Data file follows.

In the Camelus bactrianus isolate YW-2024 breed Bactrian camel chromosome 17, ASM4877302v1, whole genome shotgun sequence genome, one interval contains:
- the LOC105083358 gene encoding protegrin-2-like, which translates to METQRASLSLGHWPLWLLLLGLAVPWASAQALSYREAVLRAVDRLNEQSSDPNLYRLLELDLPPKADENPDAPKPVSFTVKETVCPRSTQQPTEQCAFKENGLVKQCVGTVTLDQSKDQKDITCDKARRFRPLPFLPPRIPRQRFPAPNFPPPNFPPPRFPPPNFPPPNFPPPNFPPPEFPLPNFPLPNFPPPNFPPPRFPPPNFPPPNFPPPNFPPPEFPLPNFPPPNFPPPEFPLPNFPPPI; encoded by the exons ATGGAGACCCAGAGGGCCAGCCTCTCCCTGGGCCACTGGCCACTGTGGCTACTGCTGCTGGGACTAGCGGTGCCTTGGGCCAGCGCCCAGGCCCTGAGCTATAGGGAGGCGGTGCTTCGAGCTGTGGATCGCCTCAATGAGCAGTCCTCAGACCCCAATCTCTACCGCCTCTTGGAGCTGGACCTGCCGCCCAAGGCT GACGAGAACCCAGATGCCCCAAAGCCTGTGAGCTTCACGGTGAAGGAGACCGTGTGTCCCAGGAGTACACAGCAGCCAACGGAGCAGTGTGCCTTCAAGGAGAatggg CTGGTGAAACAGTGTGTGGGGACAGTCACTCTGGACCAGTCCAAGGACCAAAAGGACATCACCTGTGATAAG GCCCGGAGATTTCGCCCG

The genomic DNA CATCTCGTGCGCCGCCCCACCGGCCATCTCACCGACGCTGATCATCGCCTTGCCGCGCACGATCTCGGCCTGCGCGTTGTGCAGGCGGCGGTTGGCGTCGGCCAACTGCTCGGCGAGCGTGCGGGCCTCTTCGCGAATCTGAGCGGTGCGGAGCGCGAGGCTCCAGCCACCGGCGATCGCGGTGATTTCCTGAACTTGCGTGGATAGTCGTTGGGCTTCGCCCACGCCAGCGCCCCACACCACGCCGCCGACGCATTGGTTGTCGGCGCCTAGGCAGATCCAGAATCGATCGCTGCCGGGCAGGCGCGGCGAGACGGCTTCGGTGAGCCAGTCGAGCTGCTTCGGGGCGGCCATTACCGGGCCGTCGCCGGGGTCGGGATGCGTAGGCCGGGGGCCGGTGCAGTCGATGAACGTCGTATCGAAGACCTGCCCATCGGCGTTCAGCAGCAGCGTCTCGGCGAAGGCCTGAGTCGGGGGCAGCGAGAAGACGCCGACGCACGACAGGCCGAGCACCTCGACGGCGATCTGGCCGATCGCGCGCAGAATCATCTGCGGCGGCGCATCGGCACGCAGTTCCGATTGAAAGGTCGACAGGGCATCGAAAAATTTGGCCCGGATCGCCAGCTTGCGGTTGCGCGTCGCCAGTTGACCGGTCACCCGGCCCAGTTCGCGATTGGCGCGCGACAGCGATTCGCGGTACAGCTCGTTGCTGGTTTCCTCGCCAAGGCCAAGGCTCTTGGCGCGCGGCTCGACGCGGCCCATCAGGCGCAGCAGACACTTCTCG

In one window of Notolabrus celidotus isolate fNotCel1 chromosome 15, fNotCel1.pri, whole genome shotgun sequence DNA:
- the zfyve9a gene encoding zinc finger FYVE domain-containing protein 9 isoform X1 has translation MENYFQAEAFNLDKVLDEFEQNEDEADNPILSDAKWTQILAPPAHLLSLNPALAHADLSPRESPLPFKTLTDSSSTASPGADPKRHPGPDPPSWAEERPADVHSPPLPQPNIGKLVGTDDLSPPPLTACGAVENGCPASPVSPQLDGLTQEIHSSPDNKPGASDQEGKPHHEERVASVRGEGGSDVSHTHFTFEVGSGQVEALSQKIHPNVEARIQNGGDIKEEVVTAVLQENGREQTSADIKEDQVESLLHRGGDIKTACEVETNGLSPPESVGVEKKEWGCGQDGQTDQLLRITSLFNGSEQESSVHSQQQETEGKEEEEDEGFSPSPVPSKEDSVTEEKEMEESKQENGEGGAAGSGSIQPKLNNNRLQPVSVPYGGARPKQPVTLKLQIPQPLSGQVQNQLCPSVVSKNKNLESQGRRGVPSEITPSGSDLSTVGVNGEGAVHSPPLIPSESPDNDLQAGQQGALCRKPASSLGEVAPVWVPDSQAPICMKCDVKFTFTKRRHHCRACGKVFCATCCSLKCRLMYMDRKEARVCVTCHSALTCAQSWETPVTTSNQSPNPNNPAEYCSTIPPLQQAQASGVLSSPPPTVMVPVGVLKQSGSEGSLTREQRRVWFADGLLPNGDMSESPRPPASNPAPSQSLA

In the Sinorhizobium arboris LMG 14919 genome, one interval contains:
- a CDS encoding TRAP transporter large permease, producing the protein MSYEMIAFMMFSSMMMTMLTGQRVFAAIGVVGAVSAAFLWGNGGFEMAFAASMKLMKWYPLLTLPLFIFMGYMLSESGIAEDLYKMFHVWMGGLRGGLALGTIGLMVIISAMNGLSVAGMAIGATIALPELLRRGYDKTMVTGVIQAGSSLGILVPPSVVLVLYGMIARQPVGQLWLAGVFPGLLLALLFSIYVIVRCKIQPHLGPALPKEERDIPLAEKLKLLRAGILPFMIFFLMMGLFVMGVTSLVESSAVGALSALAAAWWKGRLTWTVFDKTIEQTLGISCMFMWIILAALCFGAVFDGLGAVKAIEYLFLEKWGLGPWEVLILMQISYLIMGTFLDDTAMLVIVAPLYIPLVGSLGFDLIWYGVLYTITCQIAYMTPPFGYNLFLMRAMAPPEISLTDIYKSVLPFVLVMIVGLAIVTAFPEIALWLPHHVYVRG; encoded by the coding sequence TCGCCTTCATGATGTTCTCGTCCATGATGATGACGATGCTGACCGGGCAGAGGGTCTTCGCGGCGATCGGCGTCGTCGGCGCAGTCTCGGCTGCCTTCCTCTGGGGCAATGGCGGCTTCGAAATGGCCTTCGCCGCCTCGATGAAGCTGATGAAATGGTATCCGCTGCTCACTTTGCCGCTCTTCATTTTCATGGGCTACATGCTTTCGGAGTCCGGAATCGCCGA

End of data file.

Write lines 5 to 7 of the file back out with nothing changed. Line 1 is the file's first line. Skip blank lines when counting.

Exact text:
- the zfyve9a gene encoding zinc finger FYVE domain-containing protein 9 isoform X1 has translation MENYFQAEAFNLDKVLDEFEQNEDEADNPILSDAKWTQILAPPAHLLSLNPALAHADLSPRESPLPFKTLTDSSSTASPGADPKRHPGPDPPSWAEERPADVHSPPLPQPNIGKLVGTDDLSPPPLTACGAVENGCPASPVSPQLDGLTQEIHSSPDNKPGASDQEGKPHHEERVASVRGEGGSDVSHTHFTFEVGSGQVEALSQKIHPNVEARIQNGGDIKEEVVTAVLQENGREQTSADIKEDQVESLLHRGGDIKTACEVETNGLSPPESVGVEKKEWGCGQDGQTDQLLRITSLFNGSEQESSVHSQQQETEGKEEEEDEGFSPSPVPSKEDSVTEEKEMEESKQENGEGGAAGSGSIQPKLNNNRLQPVSVPYGGARPKQPVTLKLQIPQPLSGQVQNQLCPSVVSKNKNLESQGRRGVPSEITPSGSDLSTVGVNGEGAVHSPPLIPSESPDNDLQAGQQGALCRKPASSLGEVAPVWVPDSQAPICMKCDVKFTFTKRRHHCRACGKVFCATCCSLKCRLMYMDRKEARVCVTCHSALTCAQSWETPVTTSNQSPNPNNPAEYCSTIPPLQQAQASGVLSSPPPTVMVPVGVLKQSGSEGSLTREQRRVWFADGLLPNGDMSESPRPPASNPAPSQSLA

In the Sinorhizobium arboris LMG 14919 genome, one interval contains:
- a CDS encoding TRAP transporter large permease, producing the protein MSYEMIAFMMFSSMMMTMLTGQRVFAAIGVVGAVSAAFLWGNGGFEMAFAASMKLMKWYPLLTLPLFIFMGYMLSESGIAEDLYKMFHVWMGGLRGGLALGTIGLMVIISAMNGLSVAGMAIGATIALPELLRRGYDKTMVTGVIQAGSSLGILVPPSVVLVLYGMIARQPVGQLWLAGVFPGLLLALLFSIYVIVRCKIQPHLGPALPKEERDIPLAEKLKLLRAGILPFMIFFLMMGLFVMGVTSLVESSAVGALSALAAAWWKGRLTWTVFDKTIEQTLGISCMFMWIILAALCFGAVFDGLGAVKAIEYLFLEKWGLGPWEVLILMQISYLIMGTFLDDTAMLVIVAPLYIPLVGSLGFDLIWYGVLYTITCQIAYMTPPFGYNLFLMRAMAPPEISLTDIYKSVLPFVLVMIVGLAIVTAFPEIALWLPHHVYVRG; encoded by the coding sequence TCGCCTTCATGATGTTCTCGTCCATGATGATGACGATGCTGACCGGGCAGAGGGTCTTCGCGGCGATCGGCGTCGTCGGCGCAGTCTCGGCTGCCTTCCTCTGGGGCAATGGCGGCTTCGAAATGGCCTTCGCCGCCTCGATGAAGCTGATGAAATGGTATCCGCTGCTCACTTTGCCGCTCTTCATTTTCATGGGCTACATGCTTTCGGAGTCCGGAATCGCCGA